Reviews

Four Winds

Author: Althea Legaspi
02/26/2007 | Chicago Tribune | www.chicagotribune.com | Live Show Preview
It would appear an artist is on to something when most of his set is
composed of songs his fans haven't heard before, yet they are still met with
reverence. If his new material is any indication, Conor Oberst, the man
behind Bright Eyes, might be living up to the kudos that adorn him.

He has been hailed by many as a young genius (he began his musical career
when he was barely a teen) as well as reviled by just as many detractors.
All probably would agree he is a prolific songwriter, releasing a record
almost every year. His last two studio efforts, 2005's country-tinged rock
album, "I'm Wide Awake, It's Morning," and the electronic-inflected "Digital
Ash in a Digital Urn," dropped on the same day. Even with his significant
output, he had enough leftover songs that found release on last year's
collection of B-sides and rarities, "Noise Floor (Rarities 1998-2005)."

So it should be no surprise the 27-year-old Oberst would release an EP,
"Four Winds," as a preview the month before his forthcoming full-length
April release, "Cassadaga."

At Metro on Sunday night, the first date on a short tour previewing his new
material, Oberst found himself alongside guitarist/mandolin/pedal steel
aficionado (and co-proprietor of Bright Eye's label Saddle Creek) Mike Mogis
and organist/Wurlitzer and horn player Nate Wolcott, two recent constants in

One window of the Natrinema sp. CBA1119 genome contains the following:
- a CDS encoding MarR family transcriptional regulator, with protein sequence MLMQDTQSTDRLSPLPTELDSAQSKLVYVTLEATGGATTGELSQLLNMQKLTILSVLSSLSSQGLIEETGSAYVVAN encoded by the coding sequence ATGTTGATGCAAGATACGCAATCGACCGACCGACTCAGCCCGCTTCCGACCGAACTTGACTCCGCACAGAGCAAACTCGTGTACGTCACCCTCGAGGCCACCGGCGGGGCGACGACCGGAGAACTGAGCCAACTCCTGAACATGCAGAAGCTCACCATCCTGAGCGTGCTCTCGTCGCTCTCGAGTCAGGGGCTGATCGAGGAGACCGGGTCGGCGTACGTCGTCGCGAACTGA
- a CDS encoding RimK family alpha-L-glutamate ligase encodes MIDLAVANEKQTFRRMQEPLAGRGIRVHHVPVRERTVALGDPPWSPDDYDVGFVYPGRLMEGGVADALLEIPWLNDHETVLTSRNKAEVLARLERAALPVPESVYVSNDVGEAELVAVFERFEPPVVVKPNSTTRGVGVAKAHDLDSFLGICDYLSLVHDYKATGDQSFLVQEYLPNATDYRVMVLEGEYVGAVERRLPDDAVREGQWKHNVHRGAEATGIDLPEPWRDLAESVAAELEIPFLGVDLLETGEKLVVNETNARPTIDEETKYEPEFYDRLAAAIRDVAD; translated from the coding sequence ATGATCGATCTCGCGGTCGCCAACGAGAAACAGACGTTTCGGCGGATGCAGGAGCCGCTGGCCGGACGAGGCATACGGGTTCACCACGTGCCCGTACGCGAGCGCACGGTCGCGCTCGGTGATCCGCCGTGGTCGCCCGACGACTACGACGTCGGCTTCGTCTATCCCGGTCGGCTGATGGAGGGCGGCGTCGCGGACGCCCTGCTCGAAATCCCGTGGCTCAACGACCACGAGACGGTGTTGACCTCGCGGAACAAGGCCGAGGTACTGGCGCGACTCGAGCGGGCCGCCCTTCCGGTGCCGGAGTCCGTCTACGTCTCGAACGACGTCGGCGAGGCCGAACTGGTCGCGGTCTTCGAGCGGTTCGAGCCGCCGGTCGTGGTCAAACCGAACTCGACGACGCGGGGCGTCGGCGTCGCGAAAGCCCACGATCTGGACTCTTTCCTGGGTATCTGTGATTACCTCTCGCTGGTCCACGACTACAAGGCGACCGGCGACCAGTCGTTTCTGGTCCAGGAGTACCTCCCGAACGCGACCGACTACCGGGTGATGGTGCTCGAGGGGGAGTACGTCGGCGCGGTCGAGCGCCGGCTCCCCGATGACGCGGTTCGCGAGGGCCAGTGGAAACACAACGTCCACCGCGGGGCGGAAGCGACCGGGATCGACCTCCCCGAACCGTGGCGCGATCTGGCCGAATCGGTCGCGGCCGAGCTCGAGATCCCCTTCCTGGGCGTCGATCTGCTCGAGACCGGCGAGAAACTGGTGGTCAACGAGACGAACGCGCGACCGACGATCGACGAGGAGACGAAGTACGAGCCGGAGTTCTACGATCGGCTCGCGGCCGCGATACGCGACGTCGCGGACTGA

an ever-changing cast of band mates.

The five-piece backing band was a strong match for the new tunes—all are
multi-instrumentalists who juggled and switched disciplines throughout the
set.

Opening with the "Four Winds," Bright Eyes rocked through the apocalyptic
song, which rollicked in a country-tinged stomp. The swinging "Reinvent the
Wheel" bubbled with piano and infectious fiddle, while "Cartoon Blues"
became a foreboding country tale about not becoming a caricature of one's
self. Meanwhile "Stray Dog Freedom," while lyrically challenged, resembled a
timeless classic rock number, with fuzzy, echoed guitars. As if to remind us
that Oberst is equally adept at more meditative styles, the minimalistic
"Tourist Trap" was a languid and pleasing stroll showcasing Oberst's new
explorations.

And while previous material, such as the scorching "Make War" and the sway
of "We are Nowhere and it's Now," were crowd favorites, if Bright Eyes' new
EP is a sign of things to come, they'll give naysayers a run for their
money.
Four Winds

Four Winds

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